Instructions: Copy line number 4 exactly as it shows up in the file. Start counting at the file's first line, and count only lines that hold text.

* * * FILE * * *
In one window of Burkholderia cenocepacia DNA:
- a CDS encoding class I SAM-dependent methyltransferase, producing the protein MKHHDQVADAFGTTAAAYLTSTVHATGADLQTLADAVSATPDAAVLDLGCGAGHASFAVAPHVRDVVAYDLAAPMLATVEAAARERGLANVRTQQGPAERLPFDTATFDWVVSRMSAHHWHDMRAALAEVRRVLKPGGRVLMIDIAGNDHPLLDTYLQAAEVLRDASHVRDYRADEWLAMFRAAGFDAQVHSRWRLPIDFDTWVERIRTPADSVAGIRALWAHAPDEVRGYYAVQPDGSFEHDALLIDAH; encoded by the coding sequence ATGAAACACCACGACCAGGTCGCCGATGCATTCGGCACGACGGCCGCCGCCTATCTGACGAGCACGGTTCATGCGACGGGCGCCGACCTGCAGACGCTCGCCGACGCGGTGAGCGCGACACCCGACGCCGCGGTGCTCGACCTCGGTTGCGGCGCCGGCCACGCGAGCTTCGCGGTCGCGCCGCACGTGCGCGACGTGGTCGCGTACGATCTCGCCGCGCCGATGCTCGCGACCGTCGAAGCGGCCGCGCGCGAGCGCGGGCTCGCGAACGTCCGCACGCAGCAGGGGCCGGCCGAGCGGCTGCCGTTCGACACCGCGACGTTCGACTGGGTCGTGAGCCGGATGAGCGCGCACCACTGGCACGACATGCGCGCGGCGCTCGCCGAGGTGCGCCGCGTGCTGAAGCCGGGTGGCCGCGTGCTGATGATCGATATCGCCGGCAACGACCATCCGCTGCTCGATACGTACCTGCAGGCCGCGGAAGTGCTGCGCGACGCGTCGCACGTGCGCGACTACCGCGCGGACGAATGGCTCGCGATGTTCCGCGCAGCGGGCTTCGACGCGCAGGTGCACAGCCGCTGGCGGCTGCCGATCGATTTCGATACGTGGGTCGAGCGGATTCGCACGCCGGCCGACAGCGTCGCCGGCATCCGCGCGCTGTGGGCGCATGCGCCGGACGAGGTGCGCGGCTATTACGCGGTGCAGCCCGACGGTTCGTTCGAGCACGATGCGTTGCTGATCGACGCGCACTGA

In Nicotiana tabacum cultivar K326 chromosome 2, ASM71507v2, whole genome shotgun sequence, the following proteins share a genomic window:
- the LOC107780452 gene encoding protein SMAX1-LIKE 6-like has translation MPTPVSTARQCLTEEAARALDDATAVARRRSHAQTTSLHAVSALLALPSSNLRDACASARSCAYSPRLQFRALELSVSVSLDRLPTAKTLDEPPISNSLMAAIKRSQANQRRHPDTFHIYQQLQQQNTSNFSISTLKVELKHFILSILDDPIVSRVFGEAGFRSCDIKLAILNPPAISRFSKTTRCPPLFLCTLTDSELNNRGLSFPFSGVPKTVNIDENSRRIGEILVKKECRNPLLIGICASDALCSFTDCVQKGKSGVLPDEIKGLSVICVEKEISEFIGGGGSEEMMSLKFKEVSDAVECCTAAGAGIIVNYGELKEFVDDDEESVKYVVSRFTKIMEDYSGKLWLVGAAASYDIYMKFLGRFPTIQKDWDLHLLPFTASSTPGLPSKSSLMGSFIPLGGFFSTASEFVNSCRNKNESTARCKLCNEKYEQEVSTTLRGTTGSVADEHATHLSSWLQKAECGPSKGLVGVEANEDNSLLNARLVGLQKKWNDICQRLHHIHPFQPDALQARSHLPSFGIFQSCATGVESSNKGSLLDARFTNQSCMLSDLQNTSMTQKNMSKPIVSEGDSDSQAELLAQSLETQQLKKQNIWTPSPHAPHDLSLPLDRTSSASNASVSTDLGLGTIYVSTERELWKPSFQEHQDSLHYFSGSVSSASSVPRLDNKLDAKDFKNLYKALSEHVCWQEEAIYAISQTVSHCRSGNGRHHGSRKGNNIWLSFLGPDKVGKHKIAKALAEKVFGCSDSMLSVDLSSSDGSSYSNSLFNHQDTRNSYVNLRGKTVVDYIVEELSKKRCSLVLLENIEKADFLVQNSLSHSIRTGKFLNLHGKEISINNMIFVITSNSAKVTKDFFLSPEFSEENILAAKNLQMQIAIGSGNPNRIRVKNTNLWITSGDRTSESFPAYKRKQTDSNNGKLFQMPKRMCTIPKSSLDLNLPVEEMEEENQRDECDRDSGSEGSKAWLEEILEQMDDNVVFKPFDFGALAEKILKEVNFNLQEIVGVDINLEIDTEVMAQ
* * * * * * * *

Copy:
- the LOC107780452 gene encoding protein SMAX1-LIKE 6-like has translation MPTPVSTARQCLTEEAARALDDATAVARRRSHAQTTSLHAVSALLALPSSNLRDACASARSCAYSPRLQFRALELSVSVSLDRLPTAKTLDEPPISNSLMAAIKRSQANQRRHPDTFHIYQQLQQQNTSNFSISTLKVELKHFILSILDDPIVSRVFGEAGFRSCDIKLAILNPPAISRFSKTTRCPPLFLCTLTDSELNNRGLSFPFSGVPKTVNIDENSRRIGEILVKKECRNPLLIGICASDALCSFTDCVQKGKSGVLPDEIKGLSVICVEKEISEFIGGGGSEEMMSLKFKEVSDAVECCTAAGAGIIVNYGELKEFVDDDEESVKYVVSRFTKIMEDYSGKLWLVGAAASYDIYMKFLGRFPTIQKDWDLHLLPFTASSTPGLPSKSSLMGSFIPLGGFFSTASEFVNSCRNKNESTARCKLCNEKYEQEVSTTLRGTTGSVADEHATHLSSWLQKAECGPSKGLVGVEANEDNSLLNARLVGLQKKWNDICQRLHHIHPFQPDALQARSHLPSFGIFQSCATGVESSNKGSLLDARFTNQSCMLSDLQNTSMTQKNMSKPIVSEGDSDSQAELLAQSLETQQLKKQNIWTPSPHAPHDLSLPLDRTSSASNASVSTDLGLGTIYVSTERELWKPSFQEHQDSLHYFSGSVSSASSVPRLDNKLDAKDFKNLYKALSEHVCWQEEAIYAISQTVSHCRSGNGRHHGSRKGNNIWLSFLGPDKVGKHKIAKALAEKVFGCSDSMLSVDLSSSDGSSYSNSLFNHQDTRNSYVNLRGKTVVDYIVEELSKKRCSLVLLENIEKADFLVQNSLSHSIRTGKFLNLHGKEISINNMIFVITSNSAKVTKDFFLSPEFSEENILAAKNLQMQIAIGSGNPNRIRVKNTNLWITSGDRTSESFPAYKRKQTDSNNGKLFQMPKRMCTIPKSSLDLNLPVEEMEEENQRDECDRDSGSEGSKAWLEEILEQMDDNVVFKPFDFGALAEKILKEVNFNLQEIVGVDINLEIDTEVMAQ